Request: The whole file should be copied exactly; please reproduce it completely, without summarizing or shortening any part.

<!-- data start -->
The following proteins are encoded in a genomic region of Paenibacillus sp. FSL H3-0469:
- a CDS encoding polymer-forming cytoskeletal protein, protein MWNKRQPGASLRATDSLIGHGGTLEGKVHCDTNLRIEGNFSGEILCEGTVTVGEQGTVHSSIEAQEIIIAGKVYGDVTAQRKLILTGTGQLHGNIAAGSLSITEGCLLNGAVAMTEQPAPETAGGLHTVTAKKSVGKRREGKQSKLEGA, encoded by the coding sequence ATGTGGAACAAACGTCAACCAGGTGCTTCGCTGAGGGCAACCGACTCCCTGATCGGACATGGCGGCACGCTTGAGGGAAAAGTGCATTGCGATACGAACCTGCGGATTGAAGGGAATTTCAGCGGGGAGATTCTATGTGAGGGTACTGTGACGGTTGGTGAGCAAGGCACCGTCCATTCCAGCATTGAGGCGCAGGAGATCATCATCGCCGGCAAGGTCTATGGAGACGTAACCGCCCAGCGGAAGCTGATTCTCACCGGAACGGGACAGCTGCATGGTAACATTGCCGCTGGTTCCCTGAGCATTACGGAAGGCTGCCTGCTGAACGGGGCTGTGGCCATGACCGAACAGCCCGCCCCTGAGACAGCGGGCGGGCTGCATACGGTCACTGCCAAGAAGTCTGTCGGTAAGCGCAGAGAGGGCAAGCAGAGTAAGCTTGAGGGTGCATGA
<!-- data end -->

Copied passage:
The following proteins are encoded in a genomic region of Paenibacillus sp. FSL H3-0469:
- a CDS encoding polymer-forming cytoskeletal protein, protein MWNKRQPGASLRATDSLIGHGGTLEGKVHCDTNLRIEGNFSGEILCEGTVTVGEQGTVHSSIEAQEIIIAGKVYGDVTAQRKLILTGTGQLHGNIAAGSLSITEGCLLNGAVAMTEQPAPETAGGLHTVTAKKSVGKRREGKQSKLEGA, encoded by the coding sequence ATGTGGAACAAACGTCAACCAGGTGCTTCGCTGAGGGCAACCGACTCCCTGATCGGACATGGCGGCACGCTTGAGGGAAAAGTGCATTGCGATACGAACCTGCGGATTGAAGGGAATTTCAGCGGGGAGATTCTATGTGAGGGTACTGTGACGGTTGGTGAGCAAGGCACCGTCCATTCCAGCATTGAGGCGCAGGAGATCATCATCGCCGGCAAGGTCTATGGAGACGTAACCGCCCAGCGGAAGCTGATTCTCACCGGAACGGGACAGCTGCATGGTAACATTGCCGCTGGTTCCCTGAGCATTACGGAAGGCTGCCTGCTGAACGGGGCTGTGGCCATGACCGAACAGCCCGCCCCTGAGACAGCGGGCGGGCTGCATACGGTCACTGCCAAGAAGTCTGTCGGTAAGCGCAGAGAGGGCAAGCAGAGTAAGCTTGAGGGTGCATGA